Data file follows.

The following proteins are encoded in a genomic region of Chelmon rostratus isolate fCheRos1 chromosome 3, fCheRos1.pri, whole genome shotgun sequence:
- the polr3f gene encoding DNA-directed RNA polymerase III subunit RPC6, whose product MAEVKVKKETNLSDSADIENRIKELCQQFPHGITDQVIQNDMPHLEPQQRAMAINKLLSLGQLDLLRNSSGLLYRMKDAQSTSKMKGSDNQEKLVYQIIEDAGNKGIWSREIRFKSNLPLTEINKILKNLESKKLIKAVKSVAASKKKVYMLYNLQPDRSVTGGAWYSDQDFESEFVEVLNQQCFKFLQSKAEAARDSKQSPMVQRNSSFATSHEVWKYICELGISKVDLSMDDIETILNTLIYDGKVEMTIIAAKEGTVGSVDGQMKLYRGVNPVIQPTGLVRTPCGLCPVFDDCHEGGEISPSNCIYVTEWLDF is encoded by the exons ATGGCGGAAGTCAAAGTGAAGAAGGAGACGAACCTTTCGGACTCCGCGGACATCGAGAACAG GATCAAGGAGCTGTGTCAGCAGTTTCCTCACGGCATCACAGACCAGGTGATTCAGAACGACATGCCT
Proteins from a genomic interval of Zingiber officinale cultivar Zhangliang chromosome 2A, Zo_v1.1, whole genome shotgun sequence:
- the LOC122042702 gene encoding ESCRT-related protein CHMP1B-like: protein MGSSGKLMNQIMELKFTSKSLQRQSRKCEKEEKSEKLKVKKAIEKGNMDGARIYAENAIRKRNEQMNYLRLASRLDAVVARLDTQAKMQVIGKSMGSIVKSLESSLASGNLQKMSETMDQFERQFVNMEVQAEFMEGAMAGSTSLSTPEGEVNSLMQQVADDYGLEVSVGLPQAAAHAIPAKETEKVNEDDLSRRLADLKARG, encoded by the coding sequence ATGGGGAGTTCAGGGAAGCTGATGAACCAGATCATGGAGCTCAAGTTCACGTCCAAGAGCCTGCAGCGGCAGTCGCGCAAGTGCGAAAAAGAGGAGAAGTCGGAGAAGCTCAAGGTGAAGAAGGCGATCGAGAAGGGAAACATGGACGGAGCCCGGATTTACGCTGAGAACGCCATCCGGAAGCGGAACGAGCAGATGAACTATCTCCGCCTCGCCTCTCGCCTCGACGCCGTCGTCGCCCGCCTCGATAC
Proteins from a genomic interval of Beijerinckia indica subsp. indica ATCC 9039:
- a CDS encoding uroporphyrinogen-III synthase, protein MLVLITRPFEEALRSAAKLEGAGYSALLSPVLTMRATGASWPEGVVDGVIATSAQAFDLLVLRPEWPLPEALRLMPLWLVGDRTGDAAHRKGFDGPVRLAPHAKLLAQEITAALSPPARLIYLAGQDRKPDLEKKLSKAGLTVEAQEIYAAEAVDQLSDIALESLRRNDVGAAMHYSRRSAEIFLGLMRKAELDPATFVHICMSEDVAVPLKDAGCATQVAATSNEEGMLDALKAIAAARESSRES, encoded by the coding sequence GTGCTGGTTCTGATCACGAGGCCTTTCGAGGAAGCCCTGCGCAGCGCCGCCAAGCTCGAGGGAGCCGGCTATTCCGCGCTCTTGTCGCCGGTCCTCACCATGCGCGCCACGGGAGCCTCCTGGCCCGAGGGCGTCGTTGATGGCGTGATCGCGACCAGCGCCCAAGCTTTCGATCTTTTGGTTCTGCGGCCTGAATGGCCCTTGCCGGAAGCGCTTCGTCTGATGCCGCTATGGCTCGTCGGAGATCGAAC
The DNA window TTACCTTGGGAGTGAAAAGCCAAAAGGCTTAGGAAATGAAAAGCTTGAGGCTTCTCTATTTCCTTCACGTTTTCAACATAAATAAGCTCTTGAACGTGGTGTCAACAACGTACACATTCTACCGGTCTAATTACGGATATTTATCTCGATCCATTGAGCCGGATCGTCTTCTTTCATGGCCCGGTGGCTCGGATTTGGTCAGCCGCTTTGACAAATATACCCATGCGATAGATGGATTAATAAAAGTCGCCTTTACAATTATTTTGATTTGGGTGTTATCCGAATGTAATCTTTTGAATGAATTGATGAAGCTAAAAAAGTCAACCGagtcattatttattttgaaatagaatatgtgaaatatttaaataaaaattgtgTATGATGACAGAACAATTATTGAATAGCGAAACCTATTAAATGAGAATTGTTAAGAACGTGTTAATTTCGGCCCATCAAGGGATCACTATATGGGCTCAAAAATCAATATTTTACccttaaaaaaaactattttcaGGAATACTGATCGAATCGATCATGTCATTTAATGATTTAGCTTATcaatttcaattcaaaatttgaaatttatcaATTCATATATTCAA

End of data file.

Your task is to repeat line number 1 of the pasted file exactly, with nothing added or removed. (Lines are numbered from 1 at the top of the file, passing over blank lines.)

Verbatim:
The following proteins are encoded in a genomic region of Chelmon rostratus isolate fCheRos1 chromosome 3, fCheRos1.pri, whole genome shotgun sequence: